It has welcomed democrats and dictators, Botswanans and Barbadians, but on the weekend, the Commonwealth received its most unexpected guest of all, a French president.

In a curtain-raiser for the Copenhagen climate talks and a reversal of centuries of imperial rivalry Nicolas Sarkozy joined the UN Secretary-General and Danish prime minister in making the case for an agreement on carbon emissions. There had even been excitable reports swiftly denied that Barack Obama would jet in, hoping to woo the 53 members before the real bargaining begins.

Such diplomatic hurdy-gurdy reflects the fact that the Commonwealth has a membership unlike any other world body. As Tony Blair said in 1995, it "includes five of the world’s 10 fastest-growing economies … It is the only organisation, outside the UN itself, to transcend regional organisations and bring together north and south. The issues that dominate post-Cold War relations are at its heart; refugees, drug trafficking, international crime, terrorism, Aids, debt and trade."

Since then, the rise of India has only increased the organisation’s potential significance especially for a Britain struggling to keep its place in the world.

In the old days, talk of the Commonwealth as "modern" or "vital" would have been bizarre. It was sometimes joked that ‘CHOGM’ the acronym for the biennial Commonwealth Heads of Government Meetings stood for "cheap holidays on government money", given that the centrepiece was a weekend retreat at which leaders chatted and negotiated as equals, free from the supervision of interpreters or civil servants.

Which other summit would see Margaret Thatcher waltzing arm in arm with the president of Zambia, the Queen offering cocktails to journalists on the Royal Yacht, or Blair lining up tennis matches against anyone his officials thought he could beat?

It wasn’t exactly that CHOGM was just a jolly apart from the networking, there was serious business to attend to. In Trinidad on the weekend, leaders discussed the readmission of Zimbabwe, and the arrival of Rwanda.

There was also to be warm talk about historic links and shared democratic values. But underpinning it all was the perennial question: what is the Commonwealth actually for? A report published on Thursday by the Royal Commonwealth Society warned that it has "a worryingly low profile" among both public and policy-makers: less than a third of people in the Commonwealth could name anything the association did, and the majority of those could cite only the Commonwealth Games.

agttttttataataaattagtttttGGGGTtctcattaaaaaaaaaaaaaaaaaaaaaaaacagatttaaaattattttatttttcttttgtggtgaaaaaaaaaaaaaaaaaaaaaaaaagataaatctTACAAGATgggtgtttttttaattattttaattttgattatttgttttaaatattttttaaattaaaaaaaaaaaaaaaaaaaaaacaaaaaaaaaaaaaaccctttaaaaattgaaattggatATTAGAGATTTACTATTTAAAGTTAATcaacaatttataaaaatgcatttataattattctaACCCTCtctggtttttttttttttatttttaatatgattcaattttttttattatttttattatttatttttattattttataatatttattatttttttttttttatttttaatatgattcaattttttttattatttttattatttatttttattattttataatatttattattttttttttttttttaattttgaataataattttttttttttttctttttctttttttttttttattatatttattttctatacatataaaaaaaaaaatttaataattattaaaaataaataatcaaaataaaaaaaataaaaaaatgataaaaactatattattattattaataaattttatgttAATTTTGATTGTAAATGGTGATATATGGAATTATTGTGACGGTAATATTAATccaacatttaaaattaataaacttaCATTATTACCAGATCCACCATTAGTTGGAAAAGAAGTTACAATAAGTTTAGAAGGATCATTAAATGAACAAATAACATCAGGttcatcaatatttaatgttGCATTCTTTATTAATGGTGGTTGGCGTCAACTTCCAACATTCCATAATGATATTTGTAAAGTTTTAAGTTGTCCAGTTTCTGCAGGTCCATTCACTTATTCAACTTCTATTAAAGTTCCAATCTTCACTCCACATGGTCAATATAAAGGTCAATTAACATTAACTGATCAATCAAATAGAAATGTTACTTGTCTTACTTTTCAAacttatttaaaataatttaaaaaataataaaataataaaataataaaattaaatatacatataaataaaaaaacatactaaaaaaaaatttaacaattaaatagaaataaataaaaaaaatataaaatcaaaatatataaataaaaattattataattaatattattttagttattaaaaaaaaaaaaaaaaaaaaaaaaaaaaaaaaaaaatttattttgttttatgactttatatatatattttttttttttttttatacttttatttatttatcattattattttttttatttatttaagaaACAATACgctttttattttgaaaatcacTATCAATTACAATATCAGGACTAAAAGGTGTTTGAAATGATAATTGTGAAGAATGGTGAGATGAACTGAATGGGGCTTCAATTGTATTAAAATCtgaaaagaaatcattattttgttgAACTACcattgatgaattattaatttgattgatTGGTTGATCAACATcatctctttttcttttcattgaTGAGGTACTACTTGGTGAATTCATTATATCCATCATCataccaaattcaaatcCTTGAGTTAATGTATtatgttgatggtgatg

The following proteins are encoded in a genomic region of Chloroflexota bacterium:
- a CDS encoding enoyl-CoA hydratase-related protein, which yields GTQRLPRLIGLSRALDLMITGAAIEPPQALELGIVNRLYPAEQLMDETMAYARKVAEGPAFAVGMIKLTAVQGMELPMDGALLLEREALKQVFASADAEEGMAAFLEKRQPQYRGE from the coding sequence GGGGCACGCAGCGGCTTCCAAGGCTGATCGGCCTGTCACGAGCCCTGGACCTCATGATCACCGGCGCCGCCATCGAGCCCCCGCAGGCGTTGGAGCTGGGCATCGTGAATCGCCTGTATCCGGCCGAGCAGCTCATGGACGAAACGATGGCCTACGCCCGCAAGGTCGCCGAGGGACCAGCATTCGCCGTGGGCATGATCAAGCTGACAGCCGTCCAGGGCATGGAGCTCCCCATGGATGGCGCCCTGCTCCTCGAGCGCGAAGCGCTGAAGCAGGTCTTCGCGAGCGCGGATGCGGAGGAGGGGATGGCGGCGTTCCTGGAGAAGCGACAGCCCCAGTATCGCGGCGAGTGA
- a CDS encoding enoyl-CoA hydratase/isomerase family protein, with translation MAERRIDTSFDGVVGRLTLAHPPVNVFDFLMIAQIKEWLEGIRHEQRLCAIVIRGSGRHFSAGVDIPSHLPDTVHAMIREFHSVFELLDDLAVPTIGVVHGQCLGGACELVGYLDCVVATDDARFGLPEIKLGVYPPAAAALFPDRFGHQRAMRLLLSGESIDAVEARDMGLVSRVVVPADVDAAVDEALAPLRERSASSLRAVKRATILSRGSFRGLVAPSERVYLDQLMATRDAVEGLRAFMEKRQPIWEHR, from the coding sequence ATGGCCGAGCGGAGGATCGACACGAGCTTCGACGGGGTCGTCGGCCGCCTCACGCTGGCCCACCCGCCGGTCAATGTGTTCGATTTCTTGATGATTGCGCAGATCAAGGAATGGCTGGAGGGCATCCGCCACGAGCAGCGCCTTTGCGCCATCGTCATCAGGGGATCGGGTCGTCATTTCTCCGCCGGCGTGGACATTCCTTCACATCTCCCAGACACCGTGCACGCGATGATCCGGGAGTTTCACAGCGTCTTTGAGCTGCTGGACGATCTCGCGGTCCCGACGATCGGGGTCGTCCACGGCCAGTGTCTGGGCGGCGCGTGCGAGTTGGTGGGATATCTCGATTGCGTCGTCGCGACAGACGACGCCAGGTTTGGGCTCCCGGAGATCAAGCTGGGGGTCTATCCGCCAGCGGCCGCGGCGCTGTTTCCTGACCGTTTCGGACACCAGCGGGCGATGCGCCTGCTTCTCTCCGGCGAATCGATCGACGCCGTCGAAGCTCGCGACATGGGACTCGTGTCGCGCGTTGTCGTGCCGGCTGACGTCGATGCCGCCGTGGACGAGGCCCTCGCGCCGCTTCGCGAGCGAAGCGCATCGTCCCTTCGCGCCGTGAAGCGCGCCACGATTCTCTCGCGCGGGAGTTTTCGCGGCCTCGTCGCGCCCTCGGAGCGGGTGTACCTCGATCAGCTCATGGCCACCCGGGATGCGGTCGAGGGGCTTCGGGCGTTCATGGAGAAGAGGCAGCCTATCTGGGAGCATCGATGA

Certainly, from the British perspective, the organisation has usually played second fiddle. Yet the Commonwealth has potential. Amid the West’s obsession with China, it is easy to forget that India with its far more savoury political system is also on the path to becoming a great power, hailed last week by Obama as a nation whose relationship with the US would help define the 21st century.

"I’ve been predicting for years that India is going to be the leading player in the Commonwealth," says Derek Ingram, a journalist and leading Commonwealth observer, "and it’s now coming to pass. Prime Minister Manmohan Singh is putting it at the centre of Indian foreign policy."

Within the organisation itself there has been no struggle for power it is far too gentlemanly a body for that but India is nevertheless starting to flex its muscles: it provides the current secretary-general, will host the next Commonwealth Games, and is increasing its funding for a number of the group’s initiatives.

For Britain, a Commonwealth in which India took a lead would be more of a club of equals, a better reflection of the changing world. It would also, economically speaking, be a way to hitch a ride on the back of the Indian tiger.

Yet whatever happens, Britain’s diplomats can reflect, as they bask in the Trinidadian sun, that what many have written off as an imperial relic has turned out to be a consensual, informal and adaptable organisation and one that could, if policy-makers show some vision, be uniquely useful in a world whose problems are beyond the scope of individual countries, or even continents.